Ray and his collaborator, Dr. Norman L. Jacobson, created a smokeless cigarette prototype that produced “tobacco-flavored air.” They founded a company, American Tobacco Products, Inc., and secured a press run. However, they hit a snag when pursuing FDA approval. The product never launched, and the reign of the cigarette continued.

A Spokane Daily Chronicle headline from February 16th, 1980.

One key part of Ray and Jacobson’s legacy, however, endures; they were the first people to use the word “vaping”.

The Final Breakthrough

American efforts to create a mini-vaporizer had stalled out, so as it happened the first successful vape tech came out of the East. The e-cigarette as we know it was conceived in 2003, when a Chinese pharmacist named Hon Lik had a dream.

Formerly a three pack-a-day smoker, he’d kicked the habit after his father died of lung cancer. As Hon tells it, he routinely fell asleep with a nicotine patch on is arm, and night dreamed he was lost at sea. But before he drowned, the ocean water turned to vapor, allowing him to draw breath and reach solid ground.

Hon drew up an early design for an electronic cigarette. It called for a “high-frequency, ultrasound-emitting element to vaporize a pressurized jet of liquid containing nicotine.” The final version of his e-cigarette used an atomizer (a heating element) to vaporize a liquid nicotine solution. It hit the Chinese market in 2004.

“Some in China called it the ‘fifth invention’,” Hon says. “After navigation, gunpowder, printing, and paper.”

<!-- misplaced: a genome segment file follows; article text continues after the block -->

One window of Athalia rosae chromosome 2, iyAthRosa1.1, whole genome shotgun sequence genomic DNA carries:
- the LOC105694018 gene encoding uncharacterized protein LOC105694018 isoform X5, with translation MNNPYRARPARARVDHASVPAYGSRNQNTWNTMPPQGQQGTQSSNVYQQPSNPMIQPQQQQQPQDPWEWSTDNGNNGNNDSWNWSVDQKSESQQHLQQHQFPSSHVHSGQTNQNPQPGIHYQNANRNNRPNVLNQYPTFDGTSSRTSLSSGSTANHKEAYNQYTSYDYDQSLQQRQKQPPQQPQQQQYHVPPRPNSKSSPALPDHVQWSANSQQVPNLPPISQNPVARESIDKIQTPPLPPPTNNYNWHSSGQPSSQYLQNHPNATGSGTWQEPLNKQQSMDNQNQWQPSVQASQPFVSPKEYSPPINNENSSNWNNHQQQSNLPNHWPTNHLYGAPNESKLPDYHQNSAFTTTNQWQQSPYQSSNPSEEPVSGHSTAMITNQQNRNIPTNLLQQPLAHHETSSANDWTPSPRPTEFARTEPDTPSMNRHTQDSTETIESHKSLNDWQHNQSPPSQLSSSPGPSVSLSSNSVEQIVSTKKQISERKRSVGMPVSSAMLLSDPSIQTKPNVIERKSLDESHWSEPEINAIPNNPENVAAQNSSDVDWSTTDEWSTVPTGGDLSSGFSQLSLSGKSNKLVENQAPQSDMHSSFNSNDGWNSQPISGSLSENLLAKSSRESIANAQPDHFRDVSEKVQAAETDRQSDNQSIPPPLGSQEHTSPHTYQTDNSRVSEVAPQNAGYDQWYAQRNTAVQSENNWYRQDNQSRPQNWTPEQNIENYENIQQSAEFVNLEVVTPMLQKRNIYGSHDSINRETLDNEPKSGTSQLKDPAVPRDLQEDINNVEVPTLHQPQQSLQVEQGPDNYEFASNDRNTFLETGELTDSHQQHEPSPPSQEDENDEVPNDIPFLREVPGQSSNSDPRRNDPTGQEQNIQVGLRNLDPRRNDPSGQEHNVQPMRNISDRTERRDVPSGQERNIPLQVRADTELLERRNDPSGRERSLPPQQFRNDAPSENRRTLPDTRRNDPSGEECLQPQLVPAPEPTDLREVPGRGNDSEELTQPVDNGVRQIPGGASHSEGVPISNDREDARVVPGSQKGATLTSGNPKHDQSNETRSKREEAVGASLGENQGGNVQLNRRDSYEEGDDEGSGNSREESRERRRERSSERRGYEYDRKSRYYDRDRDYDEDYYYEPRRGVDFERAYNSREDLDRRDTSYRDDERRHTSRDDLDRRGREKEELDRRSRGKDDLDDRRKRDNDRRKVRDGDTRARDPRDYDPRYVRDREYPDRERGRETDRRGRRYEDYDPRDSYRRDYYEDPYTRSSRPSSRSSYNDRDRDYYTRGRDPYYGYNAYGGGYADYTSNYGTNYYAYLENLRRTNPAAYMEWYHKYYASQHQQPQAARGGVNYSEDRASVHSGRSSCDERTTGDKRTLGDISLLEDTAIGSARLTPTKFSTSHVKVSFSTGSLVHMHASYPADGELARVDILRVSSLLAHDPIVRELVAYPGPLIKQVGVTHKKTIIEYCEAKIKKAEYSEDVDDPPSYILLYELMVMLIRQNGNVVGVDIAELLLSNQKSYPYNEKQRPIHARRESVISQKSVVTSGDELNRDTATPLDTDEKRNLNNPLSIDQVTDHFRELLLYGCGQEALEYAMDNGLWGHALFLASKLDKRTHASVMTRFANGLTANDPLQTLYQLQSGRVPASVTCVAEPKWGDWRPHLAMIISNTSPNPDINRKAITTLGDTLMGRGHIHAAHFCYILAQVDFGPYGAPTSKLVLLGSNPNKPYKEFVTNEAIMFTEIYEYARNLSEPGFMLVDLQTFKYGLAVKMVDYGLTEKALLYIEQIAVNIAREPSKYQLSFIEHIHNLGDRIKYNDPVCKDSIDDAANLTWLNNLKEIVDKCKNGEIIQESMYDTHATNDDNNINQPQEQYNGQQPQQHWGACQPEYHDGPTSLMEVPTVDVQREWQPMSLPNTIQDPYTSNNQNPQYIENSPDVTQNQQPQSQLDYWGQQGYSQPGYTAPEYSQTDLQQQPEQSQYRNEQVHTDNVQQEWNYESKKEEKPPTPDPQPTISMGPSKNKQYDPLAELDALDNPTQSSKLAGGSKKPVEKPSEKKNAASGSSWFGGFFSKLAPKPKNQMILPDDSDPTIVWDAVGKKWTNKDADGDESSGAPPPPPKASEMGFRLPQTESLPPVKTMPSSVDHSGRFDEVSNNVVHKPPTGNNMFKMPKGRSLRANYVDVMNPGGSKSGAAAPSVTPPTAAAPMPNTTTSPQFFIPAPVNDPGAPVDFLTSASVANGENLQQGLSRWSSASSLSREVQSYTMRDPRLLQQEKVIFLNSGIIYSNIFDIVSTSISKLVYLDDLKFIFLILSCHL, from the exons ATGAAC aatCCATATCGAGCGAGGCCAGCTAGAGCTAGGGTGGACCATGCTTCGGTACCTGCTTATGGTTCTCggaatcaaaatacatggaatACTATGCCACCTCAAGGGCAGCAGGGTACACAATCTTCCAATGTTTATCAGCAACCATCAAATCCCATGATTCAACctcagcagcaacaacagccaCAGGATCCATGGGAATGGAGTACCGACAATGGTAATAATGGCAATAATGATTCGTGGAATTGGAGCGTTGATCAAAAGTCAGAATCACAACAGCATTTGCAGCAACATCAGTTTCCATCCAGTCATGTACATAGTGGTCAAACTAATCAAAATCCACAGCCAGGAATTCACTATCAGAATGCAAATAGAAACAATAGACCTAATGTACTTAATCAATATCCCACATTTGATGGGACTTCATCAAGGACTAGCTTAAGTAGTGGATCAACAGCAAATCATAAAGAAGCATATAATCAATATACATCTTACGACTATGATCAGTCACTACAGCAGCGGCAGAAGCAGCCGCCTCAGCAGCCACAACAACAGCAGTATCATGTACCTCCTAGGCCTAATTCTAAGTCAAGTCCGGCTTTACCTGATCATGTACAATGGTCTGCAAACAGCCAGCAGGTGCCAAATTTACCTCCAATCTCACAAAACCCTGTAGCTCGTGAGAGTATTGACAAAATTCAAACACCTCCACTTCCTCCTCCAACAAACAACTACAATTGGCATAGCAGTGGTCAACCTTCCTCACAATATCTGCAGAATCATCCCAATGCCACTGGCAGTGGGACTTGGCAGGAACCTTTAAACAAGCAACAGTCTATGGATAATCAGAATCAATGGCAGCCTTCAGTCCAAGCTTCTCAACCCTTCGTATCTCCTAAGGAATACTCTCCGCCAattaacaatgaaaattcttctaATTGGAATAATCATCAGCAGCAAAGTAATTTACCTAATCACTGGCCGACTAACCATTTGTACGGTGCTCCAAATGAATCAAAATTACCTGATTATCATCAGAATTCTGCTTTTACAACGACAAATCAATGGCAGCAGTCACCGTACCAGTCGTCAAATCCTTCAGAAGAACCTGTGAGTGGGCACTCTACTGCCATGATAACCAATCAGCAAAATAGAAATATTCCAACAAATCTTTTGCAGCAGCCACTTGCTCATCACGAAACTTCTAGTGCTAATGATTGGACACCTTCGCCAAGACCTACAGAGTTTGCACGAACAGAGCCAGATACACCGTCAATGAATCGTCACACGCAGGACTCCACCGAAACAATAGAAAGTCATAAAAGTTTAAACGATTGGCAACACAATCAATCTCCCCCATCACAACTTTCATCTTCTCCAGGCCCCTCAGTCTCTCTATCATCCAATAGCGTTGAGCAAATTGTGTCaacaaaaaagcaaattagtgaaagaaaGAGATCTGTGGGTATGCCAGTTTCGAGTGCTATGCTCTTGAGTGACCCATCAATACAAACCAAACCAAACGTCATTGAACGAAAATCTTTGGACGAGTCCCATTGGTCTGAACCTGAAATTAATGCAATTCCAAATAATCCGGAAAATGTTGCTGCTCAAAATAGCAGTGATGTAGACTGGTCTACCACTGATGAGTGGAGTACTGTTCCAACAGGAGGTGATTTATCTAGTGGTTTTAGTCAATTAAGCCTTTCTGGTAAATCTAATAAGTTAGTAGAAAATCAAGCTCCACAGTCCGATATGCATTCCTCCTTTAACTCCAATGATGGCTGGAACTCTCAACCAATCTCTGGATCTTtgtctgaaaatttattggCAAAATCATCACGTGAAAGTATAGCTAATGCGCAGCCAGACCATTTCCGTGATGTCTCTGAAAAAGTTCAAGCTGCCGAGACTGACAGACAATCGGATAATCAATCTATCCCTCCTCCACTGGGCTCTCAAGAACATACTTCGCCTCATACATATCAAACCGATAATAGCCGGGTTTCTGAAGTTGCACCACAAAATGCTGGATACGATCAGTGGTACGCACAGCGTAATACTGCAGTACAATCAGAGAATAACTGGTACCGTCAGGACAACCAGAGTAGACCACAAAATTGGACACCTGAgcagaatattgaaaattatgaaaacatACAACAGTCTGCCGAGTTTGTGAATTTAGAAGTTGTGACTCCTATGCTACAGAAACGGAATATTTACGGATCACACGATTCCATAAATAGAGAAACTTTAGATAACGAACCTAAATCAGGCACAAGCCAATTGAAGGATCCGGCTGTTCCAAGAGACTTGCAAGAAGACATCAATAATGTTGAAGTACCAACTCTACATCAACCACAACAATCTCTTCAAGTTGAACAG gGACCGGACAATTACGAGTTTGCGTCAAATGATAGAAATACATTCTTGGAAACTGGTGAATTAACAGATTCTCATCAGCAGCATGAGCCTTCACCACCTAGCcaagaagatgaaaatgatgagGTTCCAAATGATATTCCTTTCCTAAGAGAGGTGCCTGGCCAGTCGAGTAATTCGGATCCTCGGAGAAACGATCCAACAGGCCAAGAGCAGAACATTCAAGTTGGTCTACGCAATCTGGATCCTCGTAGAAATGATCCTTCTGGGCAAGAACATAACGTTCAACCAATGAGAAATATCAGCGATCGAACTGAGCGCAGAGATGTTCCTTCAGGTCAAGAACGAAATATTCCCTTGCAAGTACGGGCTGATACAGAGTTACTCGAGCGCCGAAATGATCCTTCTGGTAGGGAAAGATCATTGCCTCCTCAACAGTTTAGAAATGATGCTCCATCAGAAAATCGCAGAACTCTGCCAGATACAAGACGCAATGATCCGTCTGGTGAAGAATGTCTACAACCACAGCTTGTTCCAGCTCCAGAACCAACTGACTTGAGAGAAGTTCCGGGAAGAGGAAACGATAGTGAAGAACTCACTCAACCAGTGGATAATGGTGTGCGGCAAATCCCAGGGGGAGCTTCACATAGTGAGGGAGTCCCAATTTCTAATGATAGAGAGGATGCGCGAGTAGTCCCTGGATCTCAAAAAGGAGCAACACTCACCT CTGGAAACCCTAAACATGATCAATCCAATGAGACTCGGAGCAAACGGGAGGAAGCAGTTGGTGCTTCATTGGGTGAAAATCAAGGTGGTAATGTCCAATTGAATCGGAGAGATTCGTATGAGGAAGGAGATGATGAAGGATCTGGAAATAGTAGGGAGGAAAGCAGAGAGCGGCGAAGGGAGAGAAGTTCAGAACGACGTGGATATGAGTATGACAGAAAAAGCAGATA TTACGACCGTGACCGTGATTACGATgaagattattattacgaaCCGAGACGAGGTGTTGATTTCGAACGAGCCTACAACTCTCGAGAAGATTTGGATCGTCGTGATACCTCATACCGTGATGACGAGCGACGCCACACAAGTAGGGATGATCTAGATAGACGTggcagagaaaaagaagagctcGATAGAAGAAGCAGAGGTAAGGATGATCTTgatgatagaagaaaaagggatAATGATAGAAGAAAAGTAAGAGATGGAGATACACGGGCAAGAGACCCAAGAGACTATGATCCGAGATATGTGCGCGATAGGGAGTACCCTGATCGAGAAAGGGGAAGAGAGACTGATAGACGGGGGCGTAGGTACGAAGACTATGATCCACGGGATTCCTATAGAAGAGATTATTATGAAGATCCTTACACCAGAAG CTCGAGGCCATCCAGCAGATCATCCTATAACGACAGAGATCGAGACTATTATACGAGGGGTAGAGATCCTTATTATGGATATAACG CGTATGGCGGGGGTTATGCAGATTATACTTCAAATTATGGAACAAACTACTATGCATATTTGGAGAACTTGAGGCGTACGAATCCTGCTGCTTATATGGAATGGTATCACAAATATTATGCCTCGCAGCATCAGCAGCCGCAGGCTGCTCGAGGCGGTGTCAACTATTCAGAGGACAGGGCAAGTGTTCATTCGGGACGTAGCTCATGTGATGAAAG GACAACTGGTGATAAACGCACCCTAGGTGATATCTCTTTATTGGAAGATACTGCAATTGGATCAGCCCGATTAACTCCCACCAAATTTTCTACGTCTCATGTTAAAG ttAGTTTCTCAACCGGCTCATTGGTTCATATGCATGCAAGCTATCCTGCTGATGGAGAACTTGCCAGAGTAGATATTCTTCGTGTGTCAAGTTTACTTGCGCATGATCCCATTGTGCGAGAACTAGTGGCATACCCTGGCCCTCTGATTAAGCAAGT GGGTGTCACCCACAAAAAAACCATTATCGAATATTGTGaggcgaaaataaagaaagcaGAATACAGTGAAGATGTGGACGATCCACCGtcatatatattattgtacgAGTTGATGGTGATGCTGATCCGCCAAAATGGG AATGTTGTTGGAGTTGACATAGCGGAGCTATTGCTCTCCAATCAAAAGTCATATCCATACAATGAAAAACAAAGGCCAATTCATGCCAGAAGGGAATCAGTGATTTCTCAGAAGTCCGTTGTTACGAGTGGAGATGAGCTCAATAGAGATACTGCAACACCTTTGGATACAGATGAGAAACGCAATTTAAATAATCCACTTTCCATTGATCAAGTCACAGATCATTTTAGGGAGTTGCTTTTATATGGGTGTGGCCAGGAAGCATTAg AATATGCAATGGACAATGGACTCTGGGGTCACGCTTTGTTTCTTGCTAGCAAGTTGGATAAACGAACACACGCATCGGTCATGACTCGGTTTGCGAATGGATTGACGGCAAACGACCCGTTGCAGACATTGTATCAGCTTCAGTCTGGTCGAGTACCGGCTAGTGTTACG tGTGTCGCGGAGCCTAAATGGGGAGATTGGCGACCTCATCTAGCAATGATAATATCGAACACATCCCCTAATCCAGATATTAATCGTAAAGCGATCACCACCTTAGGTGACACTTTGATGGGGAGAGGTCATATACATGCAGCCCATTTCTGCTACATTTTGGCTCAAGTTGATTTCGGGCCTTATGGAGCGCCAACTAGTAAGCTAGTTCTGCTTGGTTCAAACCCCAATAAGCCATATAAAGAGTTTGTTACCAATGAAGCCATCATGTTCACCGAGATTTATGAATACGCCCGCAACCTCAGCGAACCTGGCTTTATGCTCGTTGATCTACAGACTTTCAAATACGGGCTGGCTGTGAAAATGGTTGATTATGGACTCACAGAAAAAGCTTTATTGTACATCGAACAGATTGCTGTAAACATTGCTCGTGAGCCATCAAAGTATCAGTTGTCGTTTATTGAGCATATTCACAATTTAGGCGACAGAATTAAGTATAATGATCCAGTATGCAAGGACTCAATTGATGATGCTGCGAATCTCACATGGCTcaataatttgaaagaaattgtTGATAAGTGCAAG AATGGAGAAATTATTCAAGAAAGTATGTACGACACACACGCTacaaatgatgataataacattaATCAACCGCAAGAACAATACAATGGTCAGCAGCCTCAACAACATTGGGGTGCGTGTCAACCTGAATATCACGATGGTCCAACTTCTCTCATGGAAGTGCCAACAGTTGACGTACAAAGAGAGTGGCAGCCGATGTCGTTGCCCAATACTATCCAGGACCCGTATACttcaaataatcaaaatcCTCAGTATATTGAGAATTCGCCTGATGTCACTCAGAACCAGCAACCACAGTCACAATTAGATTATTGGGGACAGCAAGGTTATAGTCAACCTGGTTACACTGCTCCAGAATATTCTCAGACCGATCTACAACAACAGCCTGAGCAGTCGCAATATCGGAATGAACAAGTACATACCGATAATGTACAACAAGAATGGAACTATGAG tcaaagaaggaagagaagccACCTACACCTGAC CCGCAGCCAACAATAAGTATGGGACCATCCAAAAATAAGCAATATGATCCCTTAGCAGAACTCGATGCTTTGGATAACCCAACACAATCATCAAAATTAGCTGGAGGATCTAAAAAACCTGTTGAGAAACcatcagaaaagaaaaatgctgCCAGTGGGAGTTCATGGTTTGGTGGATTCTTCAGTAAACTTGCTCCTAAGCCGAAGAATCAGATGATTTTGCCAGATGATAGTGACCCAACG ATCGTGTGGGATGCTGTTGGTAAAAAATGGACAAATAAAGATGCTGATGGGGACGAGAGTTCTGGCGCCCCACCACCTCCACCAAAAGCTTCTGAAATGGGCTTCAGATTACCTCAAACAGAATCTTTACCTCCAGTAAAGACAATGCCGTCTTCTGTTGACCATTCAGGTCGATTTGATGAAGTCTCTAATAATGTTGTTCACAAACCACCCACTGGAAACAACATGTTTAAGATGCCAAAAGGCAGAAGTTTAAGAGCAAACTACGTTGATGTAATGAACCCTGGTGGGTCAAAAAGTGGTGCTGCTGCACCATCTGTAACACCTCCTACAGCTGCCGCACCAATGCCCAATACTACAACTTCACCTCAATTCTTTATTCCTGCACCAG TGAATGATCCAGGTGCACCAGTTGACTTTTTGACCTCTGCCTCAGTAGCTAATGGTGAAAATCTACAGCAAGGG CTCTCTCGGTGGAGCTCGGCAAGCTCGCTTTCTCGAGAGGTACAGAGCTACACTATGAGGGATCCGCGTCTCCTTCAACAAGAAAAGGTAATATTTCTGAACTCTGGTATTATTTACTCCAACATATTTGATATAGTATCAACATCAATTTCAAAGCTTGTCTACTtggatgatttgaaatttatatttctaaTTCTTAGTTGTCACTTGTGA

His employer, Golden Dragon Holdings, took the e-cig to Europe in 2006. (In 2007 the company briefly changed its name to Rú Yān, which literally translates to “resembling smoking.”)

Hon Lik. Image courtesy of vapetrotter.com.

A half-decade later, e-cigarettes arrived in the US. The vape option had mass appeal and a subculture formed around it; in 2014, the Oxford Dictionary word of the year was “vape.” By that year, recreational cannabis had been legalized in several states. Entrepreneurs saw an open lane and began repurposing vape technology for cannabis extracts.

The Age of the Vape

It’s a new chapter for cannabis consumption. The market is growing, enthusiasts are building custom mods, and cultivation and extraction techniques are continually being perfected. By 2025, the vaping industry is projected to be worth $46.9 billion.

Many, though, still enjoy the ritual of rolling and smoking cannabis. It’s the classic method of consumption, but smoke is hard on the lungs, and it’s often laced with carbon monoxide and carcinogens such as tar and benzene.

Consumers can avoid this by choosing well-designed vape gear and naturally-balanced extracts. This approach tends to win new converts based on taste alone; vaporizing an extract doesn’t incinerate the cannabinoids, but rather it preserves the strain’s flavor and native terpene profile.

It’s said to be a more wholesome method of consumption — one that today’s industry leaders will continue refining. And the connoisseurs of tomorrow will reap the benefits.

 


At Northern Standard we create premium, full-spectrum cannabis extracts via a proprietary CO2 extraction process. We do not use cutter, fillers, or additives of any kind.

Go here to see where our extracts are available, and view our new line of vape accessories here.